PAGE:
Thursday, September 5, 2013
It's All Good, But Some Good is Gooder
There is a popular trend in the modern new age movement that is inclined to label some things as "spiritual", implying of course that other things are not "spiritual". Many seem to think that the word "spiritual" ought to be understood--believing that things like meditation, yoga, Depak Chopra and an assortment of trendy new age books, gurus and ancient secrets are "spiritual". I haven't really heard anyone clearly define what is not spiritual, but the general unspoken consensus seems to be that the erratic and prickly ego is not spiritual, and obviously all of those annoying and negative emotions are not "spiritual". And of course those dogmatic fundamentalists, greedy capitalists and obstructionist politicians (pick your party) are not spiritual.
I want to challenge this assumption about what is and is not "spiritual". I will argue that spirituality is a matter of degree rather than an exclusive category. I get this idea from the Hebrew Bible, paying special attention to a statement found in one of Paul's epistles where he writes: "There are heavenly bodies and earthly bodies, but the glory of the heavenly is of one degree, and the glory of the earthly is of another degree" (I Cor. 15:40). The word "glory" serves as a kind of synonym for divine or spiritual. Paul goes on to say that the visible material world and the invisible heavenly realm both have a "measure" of glory, indicating that all things material and non-material have their own style of glory or spirituality. In another place he puts it like this: “And we all...beholding the glory of the Lord, are being transformed into the same image from one degree of glory to another" (II Cor. 3:18). In this passage Paul is comparing the glory of the earlier Mosaic ritual law to the glory of freedom from perfunctory religion by being in Christ. Neither is bad--and each has its own "spiritual" place and function. Yet he is making a clear distinction--one has more glory than the other. Psychologically this optimistic attitude implies that we grow in consciousness, that we mature into a more solid kind of glory. I believe this is what Jung's individuation is about, as well as Hillman's notion of soul-making. Former phases of life and "less satisfying" modes of consciousness are parts of the process as we mature and deepen. In this view, the idea of a holistic approach means drawing a circle around all of life, including times of dis-ease and disintegration. The new age movement, on the other hand, often seems to suggest that wholeness arrives when I am peaceful and healthy in body and mind.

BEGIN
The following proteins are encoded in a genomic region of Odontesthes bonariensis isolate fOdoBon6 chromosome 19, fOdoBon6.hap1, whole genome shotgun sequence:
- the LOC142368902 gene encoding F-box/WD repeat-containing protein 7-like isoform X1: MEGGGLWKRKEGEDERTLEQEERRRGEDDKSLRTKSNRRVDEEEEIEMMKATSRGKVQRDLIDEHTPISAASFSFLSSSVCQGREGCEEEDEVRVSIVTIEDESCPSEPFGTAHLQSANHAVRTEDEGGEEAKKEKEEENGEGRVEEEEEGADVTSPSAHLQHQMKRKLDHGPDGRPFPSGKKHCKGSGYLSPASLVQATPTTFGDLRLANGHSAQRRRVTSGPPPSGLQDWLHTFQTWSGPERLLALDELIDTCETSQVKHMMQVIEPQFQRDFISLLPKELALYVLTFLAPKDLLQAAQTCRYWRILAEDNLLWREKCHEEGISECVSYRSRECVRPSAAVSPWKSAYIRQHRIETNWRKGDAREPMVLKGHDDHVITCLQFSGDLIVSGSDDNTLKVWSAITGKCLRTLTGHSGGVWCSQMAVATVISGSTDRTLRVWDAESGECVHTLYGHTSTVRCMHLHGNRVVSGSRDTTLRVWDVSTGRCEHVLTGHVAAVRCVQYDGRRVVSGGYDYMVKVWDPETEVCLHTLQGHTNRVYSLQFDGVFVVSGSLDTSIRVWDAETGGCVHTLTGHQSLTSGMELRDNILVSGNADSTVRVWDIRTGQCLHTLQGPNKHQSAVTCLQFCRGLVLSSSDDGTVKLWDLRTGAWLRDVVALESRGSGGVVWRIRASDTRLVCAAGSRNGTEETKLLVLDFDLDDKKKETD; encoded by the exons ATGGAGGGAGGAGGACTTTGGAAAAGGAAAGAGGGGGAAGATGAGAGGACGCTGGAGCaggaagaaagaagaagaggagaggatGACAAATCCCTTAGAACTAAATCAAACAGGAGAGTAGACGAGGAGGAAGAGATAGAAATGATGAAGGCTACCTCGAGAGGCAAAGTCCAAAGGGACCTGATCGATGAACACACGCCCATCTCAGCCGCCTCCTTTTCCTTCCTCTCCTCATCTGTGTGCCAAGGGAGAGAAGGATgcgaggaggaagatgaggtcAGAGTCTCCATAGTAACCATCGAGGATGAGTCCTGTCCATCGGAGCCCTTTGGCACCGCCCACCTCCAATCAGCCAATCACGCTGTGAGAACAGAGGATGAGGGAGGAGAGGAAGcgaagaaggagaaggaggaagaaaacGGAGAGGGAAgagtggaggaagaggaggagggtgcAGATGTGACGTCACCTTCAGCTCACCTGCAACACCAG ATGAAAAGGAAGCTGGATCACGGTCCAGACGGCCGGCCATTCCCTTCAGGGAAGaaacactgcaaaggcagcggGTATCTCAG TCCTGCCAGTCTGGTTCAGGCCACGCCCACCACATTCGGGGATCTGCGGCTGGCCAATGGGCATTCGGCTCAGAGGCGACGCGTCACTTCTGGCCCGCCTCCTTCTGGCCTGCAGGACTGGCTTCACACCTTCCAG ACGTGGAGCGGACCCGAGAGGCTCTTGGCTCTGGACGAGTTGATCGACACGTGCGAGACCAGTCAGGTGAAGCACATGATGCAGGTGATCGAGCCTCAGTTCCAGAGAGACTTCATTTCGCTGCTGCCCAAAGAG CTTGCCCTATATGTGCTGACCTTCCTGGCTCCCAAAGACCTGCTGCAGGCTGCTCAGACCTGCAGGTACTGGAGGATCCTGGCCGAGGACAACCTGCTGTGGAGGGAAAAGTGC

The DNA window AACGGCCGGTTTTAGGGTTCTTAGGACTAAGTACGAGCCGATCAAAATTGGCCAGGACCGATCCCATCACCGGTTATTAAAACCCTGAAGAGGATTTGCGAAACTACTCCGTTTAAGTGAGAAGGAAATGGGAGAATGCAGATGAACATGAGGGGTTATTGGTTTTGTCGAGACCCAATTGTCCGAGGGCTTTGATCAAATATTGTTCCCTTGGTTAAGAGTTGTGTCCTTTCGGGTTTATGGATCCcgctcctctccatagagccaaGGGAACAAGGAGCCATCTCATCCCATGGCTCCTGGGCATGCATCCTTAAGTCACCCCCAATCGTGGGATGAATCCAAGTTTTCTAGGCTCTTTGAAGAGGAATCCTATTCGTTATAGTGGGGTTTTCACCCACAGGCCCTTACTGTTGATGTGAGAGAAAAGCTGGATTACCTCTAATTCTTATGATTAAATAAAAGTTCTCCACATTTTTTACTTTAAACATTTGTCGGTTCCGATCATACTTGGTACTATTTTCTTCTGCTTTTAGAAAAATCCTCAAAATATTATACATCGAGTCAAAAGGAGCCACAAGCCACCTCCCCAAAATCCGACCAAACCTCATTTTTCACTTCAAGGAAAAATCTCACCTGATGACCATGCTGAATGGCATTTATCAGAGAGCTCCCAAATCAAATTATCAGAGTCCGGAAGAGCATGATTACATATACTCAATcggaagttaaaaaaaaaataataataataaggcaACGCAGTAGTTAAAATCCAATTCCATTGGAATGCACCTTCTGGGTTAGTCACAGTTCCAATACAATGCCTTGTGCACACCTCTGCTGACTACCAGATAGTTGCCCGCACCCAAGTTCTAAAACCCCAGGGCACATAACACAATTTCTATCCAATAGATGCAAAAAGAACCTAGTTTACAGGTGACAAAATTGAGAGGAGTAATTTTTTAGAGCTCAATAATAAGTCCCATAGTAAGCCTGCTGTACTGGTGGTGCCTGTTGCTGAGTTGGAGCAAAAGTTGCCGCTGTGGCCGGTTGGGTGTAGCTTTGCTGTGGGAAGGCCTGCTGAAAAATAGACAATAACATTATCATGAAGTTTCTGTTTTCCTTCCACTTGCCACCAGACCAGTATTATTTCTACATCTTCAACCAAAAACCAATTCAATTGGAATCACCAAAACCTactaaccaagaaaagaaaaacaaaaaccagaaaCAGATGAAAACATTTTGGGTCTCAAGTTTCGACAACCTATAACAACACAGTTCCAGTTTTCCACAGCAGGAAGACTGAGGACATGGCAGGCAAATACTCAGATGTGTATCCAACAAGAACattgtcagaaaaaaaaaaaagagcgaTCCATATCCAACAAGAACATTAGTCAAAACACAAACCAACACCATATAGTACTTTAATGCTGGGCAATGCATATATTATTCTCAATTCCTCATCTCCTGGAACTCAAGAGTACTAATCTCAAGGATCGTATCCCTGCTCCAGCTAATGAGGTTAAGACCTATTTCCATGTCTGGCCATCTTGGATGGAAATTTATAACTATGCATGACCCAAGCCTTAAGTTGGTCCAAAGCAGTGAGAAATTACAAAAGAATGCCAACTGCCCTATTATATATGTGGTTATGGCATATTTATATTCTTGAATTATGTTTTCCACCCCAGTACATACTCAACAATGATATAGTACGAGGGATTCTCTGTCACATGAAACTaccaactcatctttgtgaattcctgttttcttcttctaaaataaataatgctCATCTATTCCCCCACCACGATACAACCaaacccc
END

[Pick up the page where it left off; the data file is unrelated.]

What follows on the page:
Perhaps it is time for a "newer age" movement that sees all of life as part of a spiritualizing process rather than moments we label spiritual or unspiritual. Perhaps we ought to write books about spiritualizing rather than spirituality, or name our growth communities Centers for Spiritualizing Life, indicating that we are always moving from one kind of glory to another. That would give our much maligned ego and all of those annoying people and negative emotions that "get in the way" of my spiritual life their degree of glory for the soul-making process as we pursue the transformation "from glory to glory". Then we could change our slogan to: "It's all good, but some is gooder."